When you and your partner become new parents, and your parents and your partner’s parents become new grandparents, you don’t have to only choose an appropriate name for the baby (that makes everyone happy) but you also have to work out the names of the grandparents. I’ve been in this situation in Australia with my first marriage. Both mine and my spouses dad wanted to be called ‘Granddad’. So what do you do when you have two granddads and only one name? In the end my dad lost to ‘Grandpa’ but it still made life confusing with a ‘Granddad’ and ‘Grandpa’.
On the girls side we had two new grandmothers but also two great-grandmothers who already had the popular ‘grandma-names’; Nanna and Nan. ’Grandma’ was all that was left and so one was called Grandma-Lynn and the other Grandma-Robynne. It was all very confusing!
Hurra! Hurra! God bless little Norway’s heart! Norway has everything sorted for you, even before you have kids. The generic name for grandmother and grandfather are Bestemor and Bestefar, but here in Norway each grandparent also has their own assigned name. The grandparents on the father’s side are called ‘Farfar’ (Father’s Father) and Farmor (Father’s Mother). The grandparents on the mother’s side are called ‘Morfar’ (Mother’s Father) and Mormor (Mother’s Mother). This keeps everyone happy so all you have to do then is choose your new baby’s name.
Great-grandparents are called ‘Oldeforeldre’ (old-for-elder). You’d think there could be much confusion with two sets of great-grandparents, however, truth is, Norwegians tend to have children later in life so not many end up as Oldeforeldre.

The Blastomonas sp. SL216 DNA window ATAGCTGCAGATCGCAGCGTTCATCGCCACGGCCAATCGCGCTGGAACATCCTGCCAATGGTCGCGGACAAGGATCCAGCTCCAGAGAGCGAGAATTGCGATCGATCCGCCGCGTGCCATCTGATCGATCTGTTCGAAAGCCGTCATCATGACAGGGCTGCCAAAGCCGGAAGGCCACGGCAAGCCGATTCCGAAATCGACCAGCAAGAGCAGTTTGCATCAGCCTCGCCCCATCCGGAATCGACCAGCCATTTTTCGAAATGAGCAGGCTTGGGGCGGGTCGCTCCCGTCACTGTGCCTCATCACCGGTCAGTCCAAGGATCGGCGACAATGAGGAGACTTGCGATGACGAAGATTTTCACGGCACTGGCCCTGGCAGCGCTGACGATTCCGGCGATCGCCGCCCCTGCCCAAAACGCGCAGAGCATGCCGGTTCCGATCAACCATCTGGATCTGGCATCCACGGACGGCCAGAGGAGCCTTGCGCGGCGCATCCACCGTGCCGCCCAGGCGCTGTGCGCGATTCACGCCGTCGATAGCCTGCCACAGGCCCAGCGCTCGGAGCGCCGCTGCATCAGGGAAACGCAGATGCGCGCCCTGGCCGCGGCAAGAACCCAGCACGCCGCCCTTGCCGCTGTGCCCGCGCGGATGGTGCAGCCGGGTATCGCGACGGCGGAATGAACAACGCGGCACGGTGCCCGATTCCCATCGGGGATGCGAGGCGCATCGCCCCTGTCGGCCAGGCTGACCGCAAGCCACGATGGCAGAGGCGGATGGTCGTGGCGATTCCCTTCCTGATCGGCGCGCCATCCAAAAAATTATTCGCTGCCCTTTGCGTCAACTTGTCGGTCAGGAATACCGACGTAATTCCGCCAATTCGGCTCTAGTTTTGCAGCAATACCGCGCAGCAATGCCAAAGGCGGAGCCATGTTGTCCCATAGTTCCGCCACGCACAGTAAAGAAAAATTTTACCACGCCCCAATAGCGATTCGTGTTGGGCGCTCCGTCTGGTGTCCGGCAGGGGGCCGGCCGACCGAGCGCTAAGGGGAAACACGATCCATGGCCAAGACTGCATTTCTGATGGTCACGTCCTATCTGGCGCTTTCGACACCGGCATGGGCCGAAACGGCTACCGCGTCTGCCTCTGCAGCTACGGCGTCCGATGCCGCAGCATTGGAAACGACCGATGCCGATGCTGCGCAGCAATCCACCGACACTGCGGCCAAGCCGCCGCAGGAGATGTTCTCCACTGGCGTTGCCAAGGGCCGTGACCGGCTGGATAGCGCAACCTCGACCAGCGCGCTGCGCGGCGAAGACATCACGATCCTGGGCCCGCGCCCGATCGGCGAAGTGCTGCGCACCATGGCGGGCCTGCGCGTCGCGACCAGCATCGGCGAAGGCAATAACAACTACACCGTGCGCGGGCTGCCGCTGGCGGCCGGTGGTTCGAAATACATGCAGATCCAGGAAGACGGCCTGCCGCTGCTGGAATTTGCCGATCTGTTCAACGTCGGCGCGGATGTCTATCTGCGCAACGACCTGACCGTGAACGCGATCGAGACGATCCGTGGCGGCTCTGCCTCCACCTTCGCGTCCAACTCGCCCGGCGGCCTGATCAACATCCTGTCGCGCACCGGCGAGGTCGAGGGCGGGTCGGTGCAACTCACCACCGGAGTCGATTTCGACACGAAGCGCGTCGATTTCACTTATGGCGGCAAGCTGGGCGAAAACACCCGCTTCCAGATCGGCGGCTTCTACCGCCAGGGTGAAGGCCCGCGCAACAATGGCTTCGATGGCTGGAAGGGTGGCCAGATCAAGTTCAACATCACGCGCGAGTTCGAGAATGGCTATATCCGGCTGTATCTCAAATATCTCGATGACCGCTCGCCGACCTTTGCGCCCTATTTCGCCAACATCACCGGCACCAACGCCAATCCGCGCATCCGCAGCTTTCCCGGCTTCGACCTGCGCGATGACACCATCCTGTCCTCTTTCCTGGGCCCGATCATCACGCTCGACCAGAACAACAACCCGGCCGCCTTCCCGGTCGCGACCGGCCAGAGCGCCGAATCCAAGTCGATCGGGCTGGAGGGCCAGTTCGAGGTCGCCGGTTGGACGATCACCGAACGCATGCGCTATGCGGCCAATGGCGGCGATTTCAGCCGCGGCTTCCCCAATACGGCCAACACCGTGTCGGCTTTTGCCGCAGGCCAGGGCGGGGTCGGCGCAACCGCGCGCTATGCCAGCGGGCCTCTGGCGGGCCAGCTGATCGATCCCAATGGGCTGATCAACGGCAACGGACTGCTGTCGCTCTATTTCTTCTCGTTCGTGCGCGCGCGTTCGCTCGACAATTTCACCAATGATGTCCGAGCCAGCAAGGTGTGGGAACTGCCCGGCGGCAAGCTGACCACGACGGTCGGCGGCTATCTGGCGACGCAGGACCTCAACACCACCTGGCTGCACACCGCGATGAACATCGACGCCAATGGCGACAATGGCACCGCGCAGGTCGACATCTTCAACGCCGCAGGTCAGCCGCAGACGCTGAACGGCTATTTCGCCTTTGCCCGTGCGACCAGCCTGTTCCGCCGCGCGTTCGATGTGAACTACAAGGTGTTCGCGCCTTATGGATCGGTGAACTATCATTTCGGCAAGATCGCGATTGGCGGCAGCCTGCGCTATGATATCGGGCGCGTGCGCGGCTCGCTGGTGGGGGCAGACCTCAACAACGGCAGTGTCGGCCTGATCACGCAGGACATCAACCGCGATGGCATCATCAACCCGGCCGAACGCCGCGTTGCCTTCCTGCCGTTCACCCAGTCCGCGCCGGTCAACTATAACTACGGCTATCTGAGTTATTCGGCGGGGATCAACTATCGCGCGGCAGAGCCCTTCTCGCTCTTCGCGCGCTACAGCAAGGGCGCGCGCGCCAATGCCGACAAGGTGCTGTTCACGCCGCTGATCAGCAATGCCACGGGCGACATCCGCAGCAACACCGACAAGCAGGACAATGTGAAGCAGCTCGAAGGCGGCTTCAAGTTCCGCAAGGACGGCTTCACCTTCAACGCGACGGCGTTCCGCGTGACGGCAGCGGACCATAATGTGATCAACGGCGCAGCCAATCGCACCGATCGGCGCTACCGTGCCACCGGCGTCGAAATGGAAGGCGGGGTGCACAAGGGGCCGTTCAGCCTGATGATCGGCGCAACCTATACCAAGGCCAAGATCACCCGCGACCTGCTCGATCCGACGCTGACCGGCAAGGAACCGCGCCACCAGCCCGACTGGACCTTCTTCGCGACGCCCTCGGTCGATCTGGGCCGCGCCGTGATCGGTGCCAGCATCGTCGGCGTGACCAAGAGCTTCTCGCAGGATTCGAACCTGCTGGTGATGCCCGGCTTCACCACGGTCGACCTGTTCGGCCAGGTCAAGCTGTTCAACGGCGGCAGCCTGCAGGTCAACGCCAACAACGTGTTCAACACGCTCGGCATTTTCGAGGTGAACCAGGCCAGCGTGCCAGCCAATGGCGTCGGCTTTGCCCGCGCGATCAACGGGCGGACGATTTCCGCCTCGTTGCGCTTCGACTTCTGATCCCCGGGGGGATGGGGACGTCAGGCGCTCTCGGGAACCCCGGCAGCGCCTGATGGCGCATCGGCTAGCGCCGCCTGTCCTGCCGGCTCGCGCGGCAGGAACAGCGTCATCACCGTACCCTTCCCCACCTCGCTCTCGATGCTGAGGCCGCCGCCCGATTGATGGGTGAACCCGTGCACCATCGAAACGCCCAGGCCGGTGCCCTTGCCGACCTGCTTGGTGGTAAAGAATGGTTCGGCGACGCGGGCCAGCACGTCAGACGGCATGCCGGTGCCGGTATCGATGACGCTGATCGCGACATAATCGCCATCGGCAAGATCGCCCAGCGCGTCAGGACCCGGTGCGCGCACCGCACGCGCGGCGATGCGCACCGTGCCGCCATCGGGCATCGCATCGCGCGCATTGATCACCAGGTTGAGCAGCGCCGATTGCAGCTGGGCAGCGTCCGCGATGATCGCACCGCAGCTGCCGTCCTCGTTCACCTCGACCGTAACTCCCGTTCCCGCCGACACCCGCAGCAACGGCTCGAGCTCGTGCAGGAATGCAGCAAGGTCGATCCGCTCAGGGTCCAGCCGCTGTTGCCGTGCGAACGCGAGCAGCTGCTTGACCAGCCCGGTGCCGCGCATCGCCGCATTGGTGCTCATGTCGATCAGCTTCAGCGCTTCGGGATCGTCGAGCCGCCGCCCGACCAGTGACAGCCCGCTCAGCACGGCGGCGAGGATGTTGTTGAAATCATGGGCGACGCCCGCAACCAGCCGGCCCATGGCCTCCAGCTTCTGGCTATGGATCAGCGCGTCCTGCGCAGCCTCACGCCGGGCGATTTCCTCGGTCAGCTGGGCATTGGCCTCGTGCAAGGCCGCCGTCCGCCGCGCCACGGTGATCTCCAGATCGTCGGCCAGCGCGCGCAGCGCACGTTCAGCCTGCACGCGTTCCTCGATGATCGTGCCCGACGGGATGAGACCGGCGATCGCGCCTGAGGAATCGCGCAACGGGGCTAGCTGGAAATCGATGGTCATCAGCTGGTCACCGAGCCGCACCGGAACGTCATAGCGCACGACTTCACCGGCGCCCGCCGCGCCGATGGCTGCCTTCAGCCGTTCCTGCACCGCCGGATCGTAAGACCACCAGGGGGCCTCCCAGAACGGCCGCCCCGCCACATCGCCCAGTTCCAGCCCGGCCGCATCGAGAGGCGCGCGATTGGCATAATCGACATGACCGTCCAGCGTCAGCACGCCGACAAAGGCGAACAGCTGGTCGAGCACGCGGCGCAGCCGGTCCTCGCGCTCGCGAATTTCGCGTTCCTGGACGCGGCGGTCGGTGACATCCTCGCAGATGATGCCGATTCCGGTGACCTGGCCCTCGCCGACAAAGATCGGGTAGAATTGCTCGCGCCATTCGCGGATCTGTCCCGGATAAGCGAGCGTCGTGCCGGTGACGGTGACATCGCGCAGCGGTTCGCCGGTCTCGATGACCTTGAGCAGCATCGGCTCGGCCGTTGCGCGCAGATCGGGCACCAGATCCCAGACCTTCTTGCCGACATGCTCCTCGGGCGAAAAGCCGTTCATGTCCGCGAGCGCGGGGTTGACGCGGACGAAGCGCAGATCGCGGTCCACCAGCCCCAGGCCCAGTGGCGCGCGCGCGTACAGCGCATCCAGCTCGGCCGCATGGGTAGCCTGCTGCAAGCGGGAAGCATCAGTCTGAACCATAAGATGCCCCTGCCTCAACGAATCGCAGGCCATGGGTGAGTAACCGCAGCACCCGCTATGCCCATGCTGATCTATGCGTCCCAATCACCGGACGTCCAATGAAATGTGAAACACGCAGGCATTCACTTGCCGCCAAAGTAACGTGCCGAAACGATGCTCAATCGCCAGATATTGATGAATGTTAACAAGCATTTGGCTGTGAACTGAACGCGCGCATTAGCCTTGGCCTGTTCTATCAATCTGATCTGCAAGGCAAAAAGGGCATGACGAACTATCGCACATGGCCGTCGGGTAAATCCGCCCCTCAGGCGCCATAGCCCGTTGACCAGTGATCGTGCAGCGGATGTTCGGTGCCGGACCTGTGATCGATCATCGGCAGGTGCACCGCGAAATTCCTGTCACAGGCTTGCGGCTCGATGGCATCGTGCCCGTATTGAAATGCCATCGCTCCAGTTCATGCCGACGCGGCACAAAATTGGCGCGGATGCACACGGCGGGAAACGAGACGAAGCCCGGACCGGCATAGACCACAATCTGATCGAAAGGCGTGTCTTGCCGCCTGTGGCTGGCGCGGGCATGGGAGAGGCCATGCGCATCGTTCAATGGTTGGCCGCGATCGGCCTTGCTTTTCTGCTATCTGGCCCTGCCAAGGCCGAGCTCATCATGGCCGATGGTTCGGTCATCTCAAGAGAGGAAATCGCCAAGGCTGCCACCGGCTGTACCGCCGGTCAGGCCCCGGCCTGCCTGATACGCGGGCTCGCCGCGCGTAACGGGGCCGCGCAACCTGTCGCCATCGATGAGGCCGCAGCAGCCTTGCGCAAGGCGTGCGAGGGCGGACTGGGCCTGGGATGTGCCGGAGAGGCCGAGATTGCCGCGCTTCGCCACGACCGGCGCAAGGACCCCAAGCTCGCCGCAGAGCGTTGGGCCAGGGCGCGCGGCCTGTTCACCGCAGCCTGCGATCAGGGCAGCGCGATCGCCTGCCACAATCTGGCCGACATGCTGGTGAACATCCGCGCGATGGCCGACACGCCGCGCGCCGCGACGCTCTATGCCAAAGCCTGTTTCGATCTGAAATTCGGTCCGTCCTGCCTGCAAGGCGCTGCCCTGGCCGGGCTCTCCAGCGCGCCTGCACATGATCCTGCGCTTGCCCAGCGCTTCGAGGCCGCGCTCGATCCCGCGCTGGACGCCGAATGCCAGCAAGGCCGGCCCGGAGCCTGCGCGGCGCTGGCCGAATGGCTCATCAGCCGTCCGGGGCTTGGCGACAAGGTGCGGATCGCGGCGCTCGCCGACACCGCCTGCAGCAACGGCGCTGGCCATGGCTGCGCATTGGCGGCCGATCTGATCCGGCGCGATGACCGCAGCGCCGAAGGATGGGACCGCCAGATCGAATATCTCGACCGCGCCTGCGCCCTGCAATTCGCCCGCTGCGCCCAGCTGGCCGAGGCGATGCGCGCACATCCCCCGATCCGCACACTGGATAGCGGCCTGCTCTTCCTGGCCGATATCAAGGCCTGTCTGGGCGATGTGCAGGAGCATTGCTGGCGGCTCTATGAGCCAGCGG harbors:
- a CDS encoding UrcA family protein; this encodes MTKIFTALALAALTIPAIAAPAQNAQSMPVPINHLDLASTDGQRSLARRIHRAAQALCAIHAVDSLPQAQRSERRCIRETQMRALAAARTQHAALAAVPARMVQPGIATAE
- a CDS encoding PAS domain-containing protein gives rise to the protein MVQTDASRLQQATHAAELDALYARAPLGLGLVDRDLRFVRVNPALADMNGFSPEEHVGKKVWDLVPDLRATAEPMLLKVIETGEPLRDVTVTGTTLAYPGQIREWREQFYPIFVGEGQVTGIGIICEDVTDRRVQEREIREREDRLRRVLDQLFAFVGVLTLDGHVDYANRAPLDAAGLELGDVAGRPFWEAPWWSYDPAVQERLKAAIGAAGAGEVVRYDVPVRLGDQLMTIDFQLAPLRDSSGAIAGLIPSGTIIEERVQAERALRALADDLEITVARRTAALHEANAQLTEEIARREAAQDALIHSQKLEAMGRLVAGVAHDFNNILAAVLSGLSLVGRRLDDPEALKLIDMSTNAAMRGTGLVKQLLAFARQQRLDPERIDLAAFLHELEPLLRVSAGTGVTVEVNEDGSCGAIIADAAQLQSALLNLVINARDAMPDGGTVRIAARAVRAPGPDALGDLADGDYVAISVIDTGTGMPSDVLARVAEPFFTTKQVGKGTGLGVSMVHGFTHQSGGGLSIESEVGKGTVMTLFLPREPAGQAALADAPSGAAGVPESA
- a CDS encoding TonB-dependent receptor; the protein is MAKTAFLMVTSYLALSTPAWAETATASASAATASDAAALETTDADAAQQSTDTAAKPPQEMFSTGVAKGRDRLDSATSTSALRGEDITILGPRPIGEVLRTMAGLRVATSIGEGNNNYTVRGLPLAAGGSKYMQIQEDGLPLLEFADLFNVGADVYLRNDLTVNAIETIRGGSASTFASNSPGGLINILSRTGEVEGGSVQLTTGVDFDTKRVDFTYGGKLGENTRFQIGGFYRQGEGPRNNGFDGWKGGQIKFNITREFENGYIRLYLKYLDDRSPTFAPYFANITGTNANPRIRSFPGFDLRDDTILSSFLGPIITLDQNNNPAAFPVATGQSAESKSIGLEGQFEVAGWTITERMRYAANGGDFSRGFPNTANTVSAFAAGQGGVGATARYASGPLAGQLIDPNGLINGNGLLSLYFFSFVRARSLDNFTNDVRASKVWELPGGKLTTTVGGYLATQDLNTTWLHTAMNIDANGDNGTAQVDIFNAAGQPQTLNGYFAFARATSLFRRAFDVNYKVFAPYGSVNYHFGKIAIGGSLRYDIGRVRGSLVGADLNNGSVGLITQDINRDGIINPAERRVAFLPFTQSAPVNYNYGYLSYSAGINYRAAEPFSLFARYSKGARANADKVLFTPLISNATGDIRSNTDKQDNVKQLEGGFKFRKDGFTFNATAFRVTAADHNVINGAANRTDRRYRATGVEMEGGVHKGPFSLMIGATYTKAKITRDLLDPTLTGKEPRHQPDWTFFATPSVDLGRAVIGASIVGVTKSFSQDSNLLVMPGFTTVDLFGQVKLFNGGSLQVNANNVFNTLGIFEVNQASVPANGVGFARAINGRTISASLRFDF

Parent’s names are easy: Pappa and Mamma. (Although, it’s hard for me not to think of two round, pizza-making, Italians when I hear the names.)
The word for grandchildren is very cute: ‘Barnebarn’ (children’s children). But grandchildren also have particular names according to the parents gender – actually they can have two names each depending on which parent’s parents are in focus. If the parent is the mother then the granddaughter is called ‘Datterdatter’ (daughter’s daughter) but if the parent is the father then the daughter is called ‘Sønnedatter’ (son’s daughter). Likewise when talking about a grandson: Dattersøn (daughter’s son) and Sønnesøn (son’s son). So because there are always two sets of grandparents, a granddaughter can be called ‘Sønnedatter’ and ‘Datterdatter’ at the same time! And likewise with a grandson. Confused? I know I am. Here’s a diagram that will hopefully sort everything out for you:
So, in Norwegian reality I am a datter, søster, mor, kusine, tante, niese, barn, barnebarn, sønnedatter and datterdatter. When my kids have kids I will also be a farmor and a mormor.
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